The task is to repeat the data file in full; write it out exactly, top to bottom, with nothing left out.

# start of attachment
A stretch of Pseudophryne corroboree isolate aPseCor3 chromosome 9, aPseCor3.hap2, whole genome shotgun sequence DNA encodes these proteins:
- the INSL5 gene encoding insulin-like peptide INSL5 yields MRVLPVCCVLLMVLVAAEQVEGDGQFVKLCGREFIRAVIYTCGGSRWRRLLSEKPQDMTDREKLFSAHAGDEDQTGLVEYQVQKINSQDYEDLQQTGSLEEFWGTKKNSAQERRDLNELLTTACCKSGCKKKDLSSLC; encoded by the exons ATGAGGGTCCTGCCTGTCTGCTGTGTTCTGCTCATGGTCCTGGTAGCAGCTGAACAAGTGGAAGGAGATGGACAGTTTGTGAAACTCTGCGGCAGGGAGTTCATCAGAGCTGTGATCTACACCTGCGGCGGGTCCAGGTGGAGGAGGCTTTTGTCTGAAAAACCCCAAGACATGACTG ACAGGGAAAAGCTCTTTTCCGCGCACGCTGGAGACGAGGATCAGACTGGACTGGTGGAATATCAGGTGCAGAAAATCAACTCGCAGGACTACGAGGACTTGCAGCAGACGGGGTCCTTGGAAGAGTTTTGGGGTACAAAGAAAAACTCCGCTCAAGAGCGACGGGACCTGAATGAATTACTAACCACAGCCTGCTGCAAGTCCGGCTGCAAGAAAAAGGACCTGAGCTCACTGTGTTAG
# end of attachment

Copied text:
A stretch of Pseudophryne corroboree isolate aPseCor3 chromosome 9, aPseCor3.hap2, whole genome shotgun sequence DNA encodes these proteins:
- the INSL5 gene encoding insulin-like peptide INSL5 yields MRVLPVCCVLLMVLVAAEQVEGDGQFVKLCGREFIRAVIYTCGGSRWRRLLSEKPQDMTDREKLFSAHAGDEDQTGLVEYQVQKINSQDYEDLQQTGSLEEFWGTKKNSAQERRDLNELLTTACCKSGCKKKDLSSLC; encoded by the exons ATGAGGGTCCTGCCTGTCTGCTGTGTTCTGCTCATGGTCCTGGTAGCAGCTGAACAAGTGGAAGGAGATGGACAGTTTGTGAAACTCTGCGGCAGGGAGTTCATCAGAGCTGTGATCTACACCTGCGGCGGGTCCAGGTGGAGGAGGCTTTTGTCTGAAAAACCCCAAGACATGACTG ACAGGGAAAAGCTCTTTTCCGCGCACGCTGGAGACGAGGATCAGACTGGACTGGTGGAATATCAGGTGCAGAAAATCAACTCGCAGGACTACGAGGACTTGCAGCAGACGGGGTCCTTGGAAGAGTTTTGGGGTACAAAGAAAAACTCCGCTCAAGAGCGACGGGACCTGAATGAATTACTAACCACAGCCTGCTGCAAGTCCGGCTGCAAGAAAAAGGACCTGAGCTCACTGTGTTAG